COCOA COCONUT BITS // Makes 20

Because these are vegan, they can also be enjoyed raw. You can scoop them into balls, chill them for about an hour, and enjoy as such. I baked mine at a low heat, because it gives them a texture of somewhere between truffle and cookie and I really love that. A crisp crust and a soft center. Perfection.

1 1/2 cups dried, unsweetened coconut (sometimes tough to find at markets, easy to get online)

1/2 cup natural cocoa powder

1/3 cup rolled oats

1/2 cup grade b maple syrup

1/4 cup extra virgin coconut oil

1/2 tsp. vanilla extract

1/4 tsp. cinnamon

In a mixing bowl. Combine the coconut, cocoa powder and rolled oats together. Stir in the maple, coconut oil, vanilla and optional dash of cinnamon. Mix to coat everything evenly. Set in the fridge for 20 minutes.

Preheat the oven to 215'.

Line a baking sheet with parchment paper. Using a mini scooper or your hands, make 1 inch balls and set them on the baking tray (they don't spread, ample space between is not important). Bake them on the middle rack for 20 minutes. Remove to cool.

Monday
Feb272012

BROCCOLINI + CHARRED LEMON FLATBREAD

I went to college thinking I wanted to write for a health and fitness magazine. I would major in journalism, maybe take an internship after school and try not to live in New York City (the hub of most magazine companies) if I could help it - no offense New Yorkers, I'm just not a city girl. But as the story usually goes, I changed my mind at some point in those four years. To tell you it changed to wanting to write a cookbook and dabble in freelance recipe development would be lie. I never planned to be doing what I am doing now. I wouldn't know how to tell someone how to write a book on cooking and I don't even have a concrete answer as to how I learned to cook myself. Sometimes things sort of happen, and you learn the hard way while it's all happening, and it just works out. I've mentioned before that the learning curve with this whole book process has been a rocky one for both Hugh and I. We ate a lot, argued, did a TON of dishes and I cried when frustrated...which may have been often, but it recently occured to me that I'm on the other side of it now. The contents are still in the design process, but the book is available for pre-sale on Amazon. Me! Us! On Amazon! Like the place where we buy all our books and most other items I am too lazy to go to a store and buy myself! This is the thrill I was waiting for - the moment it feels like the learning curve evened out and there is fruit to the labor. I am sure the fear and self consciousness will creep back in at some point, but for now, I am so excited to share with you, party people.

In the way we sort of fall into jobs and oportunities and figure them out as we go, homemade pizza has the same story. I usually just pile things on, flavors that make sense to me, and while it may not be perfectly articulated with a clear expectation, it turns out just fine. And maybe even better than planned.

BROCCOLINI + CHARRED LEMON FLATBREAD // Serves 2 as entree, 4 as an appetizer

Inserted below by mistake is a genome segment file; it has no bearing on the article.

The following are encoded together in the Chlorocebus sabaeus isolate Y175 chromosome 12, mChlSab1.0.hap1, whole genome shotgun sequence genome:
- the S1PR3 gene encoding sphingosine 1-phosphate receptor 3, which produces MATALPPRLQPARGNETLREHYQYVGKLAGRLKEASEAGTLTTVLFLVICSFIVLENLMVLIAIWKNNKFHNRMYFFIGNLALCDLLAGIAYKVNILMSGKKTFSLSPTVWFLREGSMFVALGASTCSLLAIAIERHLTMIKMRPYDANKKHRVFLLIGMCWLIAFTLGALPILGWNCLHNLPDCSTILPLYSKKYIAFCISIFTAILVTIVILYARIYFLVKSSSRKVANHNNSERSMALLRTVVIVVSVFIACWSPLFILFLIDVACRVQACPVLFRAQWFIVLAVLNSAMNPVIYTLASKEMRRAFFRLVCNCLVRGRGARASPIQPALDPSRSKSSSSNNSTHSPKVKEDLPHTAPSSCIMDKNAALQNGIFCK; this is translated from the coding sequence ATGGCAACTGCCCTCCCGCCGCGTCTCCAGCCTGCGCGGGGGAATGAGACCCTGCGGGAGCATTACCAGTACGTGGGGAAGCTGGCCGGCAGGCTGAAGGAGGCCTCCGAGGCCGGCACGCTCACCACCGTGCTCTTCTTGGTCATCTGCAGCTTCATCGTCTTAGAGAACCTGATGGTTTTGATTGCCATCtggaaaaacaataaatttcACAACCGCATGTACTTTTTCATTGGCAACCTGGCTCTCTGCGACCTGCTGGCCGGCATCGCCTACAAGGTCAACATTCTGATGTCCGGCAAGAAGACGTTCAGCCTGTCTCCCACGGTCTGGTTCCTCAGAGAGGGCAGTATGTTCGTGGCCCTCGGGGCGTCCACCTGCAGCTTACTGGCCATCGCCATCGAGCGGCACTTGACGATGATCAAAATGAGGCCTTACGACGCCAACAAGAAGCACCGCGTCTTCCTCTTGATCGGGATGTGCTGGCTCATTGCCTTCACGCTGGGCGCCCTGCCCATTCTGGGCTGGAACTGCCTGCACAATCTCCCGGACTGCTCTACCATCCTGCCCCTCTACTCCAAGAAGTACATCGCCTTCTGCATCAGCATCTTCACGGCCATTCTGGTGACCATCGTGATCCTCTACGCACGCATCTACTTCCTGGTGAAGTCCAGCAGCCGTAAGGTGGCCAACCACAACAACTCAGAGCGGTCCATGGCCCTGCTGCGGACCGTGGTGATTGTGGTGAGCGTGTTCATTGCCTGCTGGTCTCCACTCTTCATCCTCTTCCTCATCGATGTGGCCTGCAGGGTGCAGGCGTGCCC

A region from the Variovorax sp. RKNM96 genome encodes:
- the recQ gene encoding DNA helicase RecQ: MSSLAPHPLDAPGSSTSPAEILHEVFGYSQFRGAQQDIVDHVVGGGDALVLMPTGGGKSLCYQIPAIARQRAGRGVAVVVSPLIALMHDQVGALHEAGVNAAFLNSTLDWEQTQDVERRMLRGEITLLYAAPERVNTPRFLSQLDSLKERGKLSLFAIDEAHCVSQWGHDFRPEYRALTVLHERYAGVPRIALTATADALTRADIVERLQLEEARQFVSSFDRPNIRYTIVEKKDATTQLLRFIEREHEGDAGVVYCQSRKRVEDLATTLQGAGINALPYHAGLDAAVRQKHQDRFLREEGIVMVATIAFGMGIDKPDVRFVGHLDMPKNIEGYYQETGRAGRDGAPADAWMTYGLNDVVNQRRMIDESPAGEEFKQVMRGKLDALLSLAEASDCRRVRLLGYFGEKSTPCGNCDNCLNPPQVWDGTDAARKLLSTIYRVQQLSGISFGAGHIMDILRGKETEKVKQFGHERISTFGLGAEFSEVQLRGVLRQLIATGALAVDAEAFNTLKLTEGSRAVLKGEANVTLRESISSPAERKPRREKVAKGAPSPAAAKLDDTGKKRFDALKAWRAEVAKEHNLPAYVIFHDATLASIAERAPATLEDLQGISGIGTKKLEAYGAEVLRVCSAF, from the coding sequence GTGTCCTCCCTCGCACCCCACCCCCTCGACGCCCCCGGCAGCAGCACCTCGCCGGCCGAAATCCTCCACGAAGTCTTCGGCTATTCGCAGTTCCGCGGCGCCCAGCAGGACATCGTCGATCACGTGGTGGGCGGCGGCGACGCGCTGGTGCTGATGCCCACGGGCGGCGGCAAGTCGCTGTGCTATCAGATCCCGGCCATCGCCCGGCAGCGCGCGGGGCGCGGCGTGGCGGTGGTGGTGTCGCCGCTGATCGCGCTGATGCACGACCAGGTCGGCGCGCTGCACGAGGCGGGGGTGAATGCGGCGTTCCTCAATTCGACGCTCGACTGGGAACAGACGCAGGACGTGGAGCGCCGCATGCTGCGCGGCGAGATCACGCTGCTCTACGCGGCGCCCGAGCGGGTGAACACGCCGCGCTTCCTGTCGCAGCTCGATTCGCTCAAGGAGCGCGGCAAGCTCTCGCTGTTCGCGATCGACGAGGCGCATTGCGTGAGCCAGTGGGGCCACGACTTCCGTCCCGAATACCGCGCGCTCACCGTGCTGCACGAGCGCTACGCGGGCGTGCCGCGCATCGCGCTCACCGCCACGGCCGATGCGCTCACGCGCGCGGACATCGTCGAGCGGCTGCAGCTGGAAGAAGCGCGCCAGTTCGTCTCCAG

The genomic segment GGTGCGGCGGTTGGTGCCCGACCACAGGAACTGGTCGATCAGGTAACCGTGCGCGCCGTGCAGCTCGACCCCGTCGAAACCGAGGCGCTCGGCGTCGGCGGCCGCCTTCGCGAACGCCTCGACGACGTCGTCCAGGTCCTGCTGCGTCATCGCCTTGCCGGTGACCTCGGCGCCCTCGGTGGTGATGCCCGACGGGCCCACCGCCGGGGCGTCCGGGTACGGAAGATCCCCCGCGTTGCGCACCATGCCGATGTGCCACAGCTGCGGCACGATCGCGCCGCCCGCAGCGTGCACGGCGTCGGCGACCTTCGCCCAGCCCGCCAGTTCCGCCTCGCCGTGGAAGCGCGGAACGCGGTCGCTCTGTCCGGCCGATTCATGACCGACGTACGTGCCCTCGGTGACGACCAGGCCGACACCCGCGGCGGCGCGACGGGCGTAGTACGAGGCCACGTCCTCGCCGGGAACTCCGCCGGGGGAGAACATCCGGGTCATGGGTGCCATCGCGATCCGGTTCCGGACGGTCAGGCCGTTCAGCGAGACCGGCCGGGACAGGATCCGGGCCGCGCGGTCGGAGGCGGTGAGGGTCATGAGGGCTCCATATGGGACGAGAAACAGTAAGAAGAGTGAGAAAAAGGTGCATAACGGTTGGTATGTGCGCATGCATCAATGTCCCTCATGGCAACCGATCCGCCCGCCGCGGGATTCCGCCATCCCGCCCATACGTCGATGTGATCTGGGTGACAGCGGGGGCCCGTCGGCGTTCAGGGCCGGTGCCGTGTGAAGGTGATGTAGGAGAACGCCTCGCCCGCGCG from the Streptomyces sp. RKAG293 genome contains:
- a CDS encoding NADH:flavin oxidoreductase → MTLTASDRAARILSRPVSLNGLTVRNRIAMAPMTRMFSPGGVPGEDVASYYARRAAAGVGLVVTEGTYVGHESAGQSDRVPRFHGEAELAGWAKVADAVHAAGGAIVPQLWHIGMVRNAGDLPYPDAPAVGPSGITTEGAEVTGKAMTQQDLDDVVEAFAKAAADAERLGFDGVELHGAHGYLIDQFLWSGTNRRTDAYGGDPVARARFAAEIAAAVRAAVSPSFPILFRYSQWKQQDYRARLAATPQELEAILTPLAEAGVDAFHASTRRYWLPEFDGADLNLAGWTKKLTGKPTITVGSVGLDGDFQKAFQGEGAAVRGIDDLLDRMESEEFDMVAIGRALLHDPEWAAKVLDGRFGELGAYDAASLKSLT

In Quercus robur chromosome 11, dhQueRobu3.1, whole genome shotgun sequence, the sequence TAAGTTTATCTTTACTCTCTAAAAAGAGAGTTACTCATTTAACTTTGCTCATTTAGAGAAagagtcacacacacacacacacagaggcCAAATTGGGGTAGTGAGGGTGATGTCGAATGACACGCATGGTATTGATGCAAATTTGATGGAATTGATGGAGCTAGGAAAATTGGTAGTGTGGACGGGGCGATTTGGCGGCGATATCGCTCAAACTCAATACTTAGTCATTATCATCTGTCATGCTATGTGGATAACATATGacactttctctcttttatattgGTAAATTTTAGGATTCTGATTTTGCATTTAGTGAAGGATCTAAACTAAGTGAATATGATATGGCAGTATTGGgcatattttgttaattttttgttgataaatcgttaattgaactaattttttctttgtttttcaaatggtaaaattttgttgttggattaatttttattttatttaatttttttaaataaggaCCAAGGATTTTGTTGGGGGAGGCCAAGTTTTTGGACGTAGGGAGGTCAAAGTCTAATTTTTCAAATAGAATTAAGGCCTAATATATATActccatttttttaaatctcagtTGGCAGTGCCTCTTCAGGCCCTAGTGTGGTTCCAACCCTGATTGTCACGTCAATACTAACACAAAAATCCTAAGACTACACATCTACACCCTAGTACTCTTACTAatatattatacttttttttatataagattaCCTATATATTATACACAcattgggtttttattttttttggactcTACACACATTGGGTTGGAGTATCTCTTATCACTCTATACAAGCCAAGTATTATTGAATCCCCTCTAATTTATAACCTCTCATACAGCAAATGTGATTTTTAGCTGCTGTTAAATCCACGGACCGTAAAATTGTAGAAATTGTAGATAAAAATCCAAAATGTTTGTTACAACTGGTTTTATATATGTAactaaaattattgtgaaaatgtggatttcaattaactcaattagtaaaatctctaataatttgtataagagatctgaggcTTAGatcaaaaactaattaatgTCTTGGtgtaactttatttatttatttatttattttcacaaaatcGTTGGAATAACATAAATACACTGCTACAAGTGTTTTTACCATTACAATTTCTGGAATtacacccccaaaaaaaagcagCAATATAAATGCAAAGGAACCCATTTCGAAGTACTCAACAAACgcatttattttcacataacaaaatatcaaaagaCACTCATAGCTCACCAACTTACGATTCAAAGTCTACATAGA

No Knead Pizza Dough recipe from Jim Lahey in Bon Appetit

I halved the published recipe to yield two crusts and the toppings mentioned are written for one pizza. I made mine with unbleached white whole wheat flour and it came out a bit dense...as expected. Next time I'd halve it with bread flour or unbleached all purpose flour.

I am giving general amounts for the toppings, but pizza should most definitely be made to your preference, so I suggest winging it. My only tip is to use more cheese than appears necessary, it always seems like less once it comes out of the oven.

Crust Recipe from Jim Lahey

(I halved it and got two 13'' thin crust pizzas)

1 small bunch broccolini

1 small meyer or eureka lemon

2 Tbsp. finely chopped shallot

6-8 oz. soft goat cheese

1/4 cup fresh grated parmesan

extra virgin olive oil, for drizzling

sea salt and pepper, for topping

// roasted garlic spread //

3 Tbsp. extra virgin olive oil

pinch of salt and pepper

1 head roasted garlic (helpful instructions here)

Make the crust according to instructions. I usually start it the night before so it's ready for the next day - takes some forethought, I know, but you can do it!

Preheat the oven to 500'.

Steam the broccolini for 1 1/2 minutes. Remove to a colander and rinse with cold water to stop the cooking. Give it a rough chop and set aside.

Cut the lemon into as thin of slices possible with a serated knife. Remove any seeds.

To make the roasted garlic paste, put the olive oil and pinch of salt and pepper in a bowl. Squeeze the roasted garlic cloves out of the head into the oil and smush fiercely with a fork to create a paste. This could also be done in a mini blender for smoother consistency. You want it creamy? Add a dollop of creme fraiche or sour cream.

Roll out your dough on a lightly floured surface (I used 1/4 of the published recipe I linked to for one pizza). Sprinkle a bit of cornmeal or flour on a cookie sheet and transfer the dough to the cookie sheet. Evenly spread the garlic paste, desired amount of broccolini, shallots, generous amount of goat cheese, lemon slices and the grated parmesan. Drizzle the top with olive oil, a sprinkle of salt and pepper and put it in the oven on the middle rack. Bake for 13-15 minutes until brown spots start to show on top. Remove, slice and enjoy warm. If you feel you went too easy on the cheese, sprinkle a bit more parm.